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I reviewed an article and submitted my review along with a short letter to the editor. As a service the journal permits to see the decision letter and the other review. However, I am also able to see the other reviewers' letter to the editor, which is signed with a name. My own short letter to the editor I did not sign with my name.

Is this supposed to be? If not, should I do anything in particular if I do find out by accident?

The issue is somewhat addressed in some of the answers for the question Are reviewers allowed to discuss their review with each other?. One answer states you're not meant to find out, while another one states once you've submitted your own review, it is normal to know who the other reviewers are and be able to see their reviews. There are two different issues here:

  1. Knowing the other reviewers' identity during the reviewing process.
  2. Knowing the other reviewers' identity after the reviewing process.

Is case (2) normal?

Edit: I might add that the policy of the journal is not a double-blind: the full list of authors and affiliations of the manuscript were purposefully disclosed to the reviewers.

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I think you should inform the editor, in case this is an unintended flaw in the software (which I suspect it is). If it is intentional, then the journal should warn referees that other referees will be allowed to see their letters. –  David Ketcheson Feb 15 '13 at 13:08
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4 Answers

No, its not normal to know who the other reviewers are if the journal has a double-blind review policy ( my background is Engineering disciplines, might be different in other fields).

What I have experienced in the double-blind review process both as a reviewer and the author:

  1. Knowing the other reviewers' identity during the reviewing process? NO, not normal.

  2. Knowing the other reviewers' identity after the reviewing process? NO, not normal.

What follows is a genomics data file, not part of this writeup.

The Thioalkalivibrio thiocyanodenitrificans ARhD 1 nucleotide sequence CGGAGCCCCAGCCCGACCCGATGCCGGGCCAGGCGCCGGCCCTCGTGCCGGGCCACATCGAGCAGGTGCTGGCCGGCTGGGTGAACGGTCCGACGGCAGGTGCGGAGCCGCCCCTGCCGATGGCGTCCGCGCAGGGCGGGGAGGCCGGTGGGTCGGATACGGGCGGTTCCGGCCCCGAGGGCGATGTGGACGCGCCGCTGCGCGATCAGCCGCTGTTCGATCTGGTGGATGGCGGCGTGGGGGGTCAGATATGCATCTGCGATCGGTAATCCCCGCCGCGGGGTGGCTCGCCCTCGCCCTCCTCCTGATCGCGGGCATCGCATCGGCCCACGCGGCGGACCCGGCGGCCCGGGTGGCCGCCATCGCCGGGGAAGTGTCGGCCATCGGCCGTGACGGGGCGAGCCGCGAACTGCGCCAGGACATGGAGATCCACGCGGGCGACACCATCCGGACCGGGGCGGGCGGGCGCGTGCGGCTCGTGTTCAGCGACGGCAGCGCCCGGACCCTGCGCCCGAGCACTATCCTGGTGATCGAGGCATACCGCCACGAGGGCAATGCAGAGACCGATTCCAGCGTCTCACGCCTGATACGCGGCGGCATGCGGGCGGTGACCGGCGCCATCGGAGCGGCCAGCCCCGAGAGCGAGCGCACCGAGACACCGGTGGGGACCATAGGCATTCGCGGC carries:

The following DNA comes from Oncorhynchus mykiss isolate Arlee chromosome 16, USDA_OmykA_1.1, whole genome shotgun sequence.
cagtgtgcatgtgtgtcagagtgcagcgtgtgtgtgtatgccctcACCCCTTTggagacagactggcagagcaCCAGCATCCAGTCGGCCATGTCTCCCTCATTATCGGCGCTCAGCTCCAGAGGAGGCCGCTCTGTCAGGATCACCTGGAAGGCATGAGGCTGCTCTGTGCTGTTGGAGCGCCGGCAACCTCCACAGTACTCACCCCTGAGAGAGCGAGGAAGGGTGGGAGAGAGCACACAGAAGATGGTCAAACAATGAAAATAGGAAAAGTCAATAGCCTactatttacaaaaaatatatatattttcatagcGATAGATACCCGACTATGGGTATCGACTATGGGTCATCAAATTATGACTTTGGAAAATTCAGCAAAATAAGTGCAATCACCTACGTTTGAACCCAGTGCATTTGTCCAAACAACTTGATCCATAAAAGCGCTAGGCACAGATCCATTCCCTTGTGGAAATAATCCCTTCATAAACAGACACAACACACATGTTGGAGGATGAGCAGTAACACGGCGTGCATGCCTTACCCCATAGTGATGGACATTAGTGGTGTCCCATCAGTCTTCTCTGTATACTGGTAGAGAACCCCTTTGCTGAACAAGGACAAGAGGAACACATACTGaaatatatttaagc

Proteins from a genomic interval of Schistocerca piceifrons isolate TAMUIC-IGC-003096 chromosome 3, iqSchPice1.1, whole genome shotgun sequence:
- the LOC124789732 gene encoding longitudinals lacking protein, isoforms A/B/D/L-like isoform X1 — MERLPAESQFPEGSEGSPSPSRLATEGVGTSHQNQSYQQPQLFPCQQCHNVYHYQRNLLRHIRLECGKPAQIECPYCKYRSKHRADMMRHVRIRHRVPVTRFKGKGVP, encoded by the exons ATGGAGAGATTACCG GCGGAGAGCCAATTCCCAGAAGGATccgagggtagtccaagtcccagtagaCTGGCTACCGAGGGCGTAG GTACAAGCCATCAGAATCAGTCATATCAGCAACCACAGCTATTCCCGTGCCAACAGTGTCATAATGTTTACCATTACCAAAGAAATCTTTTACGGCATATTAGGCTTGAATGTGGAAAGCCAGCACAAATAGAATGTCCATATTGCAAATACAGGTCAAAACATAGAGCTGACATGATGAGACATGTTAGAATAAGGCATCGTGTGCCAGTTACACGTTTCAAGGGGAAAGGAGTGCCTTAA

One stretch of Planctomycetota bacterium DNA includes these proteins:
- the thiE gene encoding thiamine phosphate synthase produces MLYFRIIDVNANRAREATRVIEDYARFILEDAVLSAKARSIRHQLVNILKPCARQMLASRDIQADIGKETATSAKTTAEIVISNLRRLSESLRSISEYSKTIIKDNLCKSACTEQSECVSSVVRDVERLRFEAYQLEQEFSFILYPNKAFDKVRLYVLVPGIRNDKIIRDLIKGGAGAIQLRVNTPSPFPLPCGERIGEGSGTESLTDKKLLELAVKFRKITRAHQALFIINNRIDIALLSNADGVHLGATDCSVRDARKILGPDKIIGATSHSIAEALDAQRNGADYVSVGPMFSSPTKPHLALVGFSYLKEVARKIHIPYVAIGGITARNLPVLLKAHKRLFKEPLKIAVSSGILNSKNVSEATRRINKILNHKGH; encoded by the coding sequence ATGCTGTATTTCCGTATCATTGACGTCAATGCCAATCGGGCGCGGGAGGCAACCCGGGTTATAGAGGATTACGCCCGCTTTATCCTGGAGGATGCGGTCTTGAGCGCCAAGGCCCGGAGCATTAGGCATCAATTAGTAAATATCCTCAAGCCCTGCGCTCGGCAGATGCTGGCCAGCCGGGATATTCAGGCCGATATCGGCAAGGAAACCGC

3. Knowing whether the editor accepted or reject the paper? NO (a very good practice as I have learned).

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How can (3) be blind? If it's accepted it's going to be published. –  gerrit Feb 15 '13 at 14:33
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Are you saying that it is nor is not normal? Some punctuation is missing. –  Dave Clarke Feb 15 '13 at 16:03
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@gerrit Of course you can go and check it out later if that's what you want! But I think it's a very useful policy and i have seen it by other editors and we have adopted it as well because: 1-If the paper gets accepted it can take up to one year for getting it published, so you will loose interest and not go figure out who it was from exactly 2-Paper might get rejected and you might assume its case 1 3-paper might get revision and it extends the cycle. What this does is that i have never cared/remembered to go and check later which papers I reviewed got accepted => GOOD Double-Blind practice. –  blackace Feb 15 '13 at 23:21
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Generally, reviewers are not supposed to learn the identity of other reviewers for the same submission. As mentioned in the comment by David Ketcheson, this looks like an error from the journal's side. It could also be the other reviewer's error, if he typed his letter to the editor into the wrong field - but the journal should have checked this before letting other reviewers see it.

In general, I never heard of reviewer names or their letters to the editor being revealed to another reviewer for the same submission. In my field, the letter to the editor is often described as "Confidential comments to the editor", and I always interpreted this as only the editor being allowed to see these comments. It is common though in many publication venues that as a reviewer, you get to see the other reviews for the same submission - but always after you submit your review and surely without the reviewers' names being shown.